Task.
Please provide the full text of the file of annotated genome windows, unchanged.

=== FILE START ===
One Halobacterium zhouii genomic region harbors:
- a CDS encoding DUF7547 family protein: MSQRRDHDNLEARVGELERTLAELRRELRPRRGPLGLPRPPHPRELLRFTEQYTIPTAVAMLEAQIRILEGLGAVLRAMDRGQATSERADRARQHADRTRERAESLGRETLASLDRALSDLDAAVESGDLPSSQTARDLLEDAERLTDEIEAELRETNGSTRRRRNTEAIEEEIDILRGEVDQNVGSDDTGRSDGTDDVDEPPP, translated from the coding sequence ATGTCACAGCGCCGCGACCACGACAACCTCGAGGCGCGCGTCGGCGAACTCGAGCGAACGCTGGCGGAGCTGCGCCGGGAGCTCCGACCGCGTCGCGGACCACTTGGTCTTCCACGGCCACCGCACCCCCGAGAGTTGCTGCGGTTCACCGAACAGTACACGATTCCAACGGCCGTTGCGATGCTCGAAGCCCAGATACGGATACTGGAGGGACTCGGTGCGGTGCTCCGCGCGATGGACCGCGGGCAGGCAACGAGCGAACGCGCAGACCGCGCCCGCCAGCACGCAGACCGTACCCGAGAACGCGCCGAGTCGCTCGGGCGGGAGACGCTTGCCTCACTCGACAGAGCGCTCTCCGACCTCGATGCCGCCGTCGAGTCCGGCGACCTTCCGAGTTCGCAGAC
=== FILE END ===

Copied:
One Halobacterium zhouii genomic region harbors:
- a CDS encoding DUF7547 family protein: MSQRRDHDNLEARVGELERTLAELRRELRPRRGPLGLPRPPHPRELLRFTEQYTIPTAVAMLEAQIRILEGLGAVLRAMDRGQATSERADRARQHADRTRERAESLGRETLASLDRALSDLDAAVESGDLPSSQTARDLLEDAERLTDEIEAELRETNGSTRRRRNTEAIEEEIDILRGEVDQNVGSDDTGRSDGTDDVDEPPP, translated from the coding sequence ATGTCACAGCGCCGCGACCACGACAACCTCGAGGCGCGCGTCGGCGAACTCGAGCGAACGCTGGCGGAGCTGCGCCGGGAGCTCCGACCGCGTCGCGGACCACTTGGTCTTCCACGGCCACCGCACCCCCGAGAGTTGCTGCGGTTCACCGAACAGTACACGATTCCAACGGCCGTTGCGATGCTCGAAGCCCAGATACGGATACTGGAGGGACTCGGTGCGGTGCTCCGCGCGATGGACCGCGGGCAGGCAACGAGCGAACGCGCAGACCGCGCCCGCCAGCACGCAGACCGTACCCGAGAACGCGCCGAGTCGCTCGGGCGGGAGACGCTTGCCTCACTCGACAGAGCGCTCTCCGACCTCGATGCCGCCGTCGAGTCCGGCGACCTTCCGAGTTCGCAGAC